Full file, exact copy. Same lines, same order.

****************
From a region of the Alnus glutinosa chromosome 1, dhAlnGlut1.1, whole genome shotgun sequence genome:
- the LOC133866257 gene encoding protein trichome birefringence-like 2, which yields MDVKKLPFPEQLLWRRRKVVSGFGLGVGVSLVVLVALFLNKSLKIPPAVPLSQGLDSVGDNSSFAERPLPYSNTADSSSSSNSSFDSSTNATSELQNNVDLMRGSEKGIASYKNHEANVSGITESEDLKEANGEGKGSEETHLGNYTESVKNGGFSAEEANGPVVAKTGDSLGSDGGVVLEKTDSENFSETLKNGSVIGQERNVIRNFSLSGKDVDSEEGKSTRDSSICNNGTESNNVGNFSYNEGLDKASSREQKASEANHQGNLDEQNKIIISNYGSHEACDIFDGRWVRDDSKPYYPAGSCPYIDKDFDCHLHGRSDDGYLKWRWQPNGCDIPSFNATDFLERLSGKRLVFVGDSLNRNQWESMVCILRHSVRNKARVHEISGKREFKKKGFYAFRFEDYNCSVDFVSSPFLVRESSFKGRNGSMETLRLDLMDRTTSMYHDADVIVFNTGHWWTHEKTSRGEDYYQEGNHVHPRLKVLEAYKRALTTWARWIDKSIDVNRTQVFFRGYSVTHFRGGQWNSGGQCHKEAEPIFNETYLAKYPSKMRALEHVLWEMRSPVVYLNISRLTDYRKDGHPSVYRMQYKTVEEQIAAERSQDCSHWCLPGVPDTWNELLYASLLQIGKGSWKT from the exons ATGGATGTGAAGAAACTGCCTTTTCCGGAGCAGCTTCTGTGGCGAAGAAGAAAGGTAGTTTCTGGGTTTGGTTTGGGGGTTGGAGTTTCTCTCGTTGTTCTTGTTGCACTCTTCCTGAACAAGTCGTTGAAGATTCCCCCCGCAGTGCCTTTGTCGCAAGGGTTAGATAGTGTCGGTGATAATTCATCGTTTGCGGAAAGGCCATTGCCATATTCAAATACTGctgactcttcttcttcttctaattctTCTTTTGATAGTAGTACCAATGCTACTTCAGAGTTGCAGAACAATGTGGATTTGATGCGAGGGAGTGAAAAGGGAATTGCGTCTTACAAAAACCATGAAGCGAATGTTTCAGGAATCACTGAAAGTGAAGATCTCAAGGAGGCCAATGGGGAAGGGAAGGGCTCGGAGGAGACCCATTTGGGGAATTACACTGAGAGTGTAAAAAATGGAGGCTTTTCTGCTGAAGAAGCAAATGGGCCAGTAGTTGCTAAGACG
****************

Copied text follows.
From a region of the Alnus glutinosa chromosome 1, dhAlnGlut1.1, whole genome shotgun sequence genome:
- the LOC133866257 gene encoding protein trichome birefringence-like 2, which yields MDVKKLPFPEQLLWRRRKVVSGFGLGVGVSLVVLVALFLNKSLKIPPAVPLSQGLDSVGDNSSFAERPLPYSNTADSSSSSNSSFDSSTNATSELQNNVDLMRGSEKGIASYKNHEANVSGITESEDLKEANGEGKGSEETHLGNYTESVKNGGFSAEEANGPVVAKTGDSLGSDGGVVLEKTDSENFSETLKNGSVIGQERNVIRNFSLSGKDVDSEEGKSTRDSSICNNGTESNNVGNFSYNEGLDKASSREQKASEANHQGNLDEQNKIIISNYGSHEACDIFDGRWVRDDSKPYYPAGSCPYIDKDFDCHLHGRSDDGYLKWRWQPNGCDIPSFNATDFLERLSGKRLVFVGDSLNRNQWESMVCILRHSVRNKARVHEISGKREFKKKGFYAFRFEDYNCSVDFVSSPFLVRESSFKGRNGSMETLRLDLMDRTTSMYHDADVIVFNTGHWWTHEKTSRGEDYYQEGNHVHPRLKVLEAYKRALTTWARWIDKSIDVNRTQVFFRGYSVTHFRGGQWNSGGQCHKEAEPIFNETYLAKYPSKMRALEHVLWEMRSPVVYLNISRLTDYRKDGHPSVYRMQYKTVEEQIAAERSQDCSHWCLPGVPDTWNELLYASLLQIGKGSWKT from the exons ATGGATGTGAAGAAACTGCCTTTTCCGGAGCAGCTTCTGTGGCGAAGAAGAAAGGTAGTTTCTGGGTTTGGTTTGGGGGTTGGAGTTTCTCTCGTTGTTCTTGTTGCACTCTTCCTGAACAAGTCGTTGAAGATTCCCCCCGCAGTGCCTTTGTCGCAAGGGTTAGATAGTGTCGGTGATAATTCATCGTTTGCGGAAAGGCCATTGCCATATTCAAATACTGctgactcttcttcttcttctaattctTCTTTTGATAGTAGTACCAATGCTACTTCAGAGTTGCAGAACAATGTGGATTTGATGCGAGGGAGTGAAAAGGGAATTGCGTCTTACAAAAACCATGAAGCGAATGTTTCAGGAATCACTGAAAGTGAAGATCTCAAGGAGGCCAATGGGGAAGGGAAGGGCTCGGAGGAGACCCATTTGGGGAATTACACTGAGAGTGTAAAAAATGGAGGCTTTTCTGCTGAAGAAGCAAATGGGCCAGTAGTTGCTAAGACG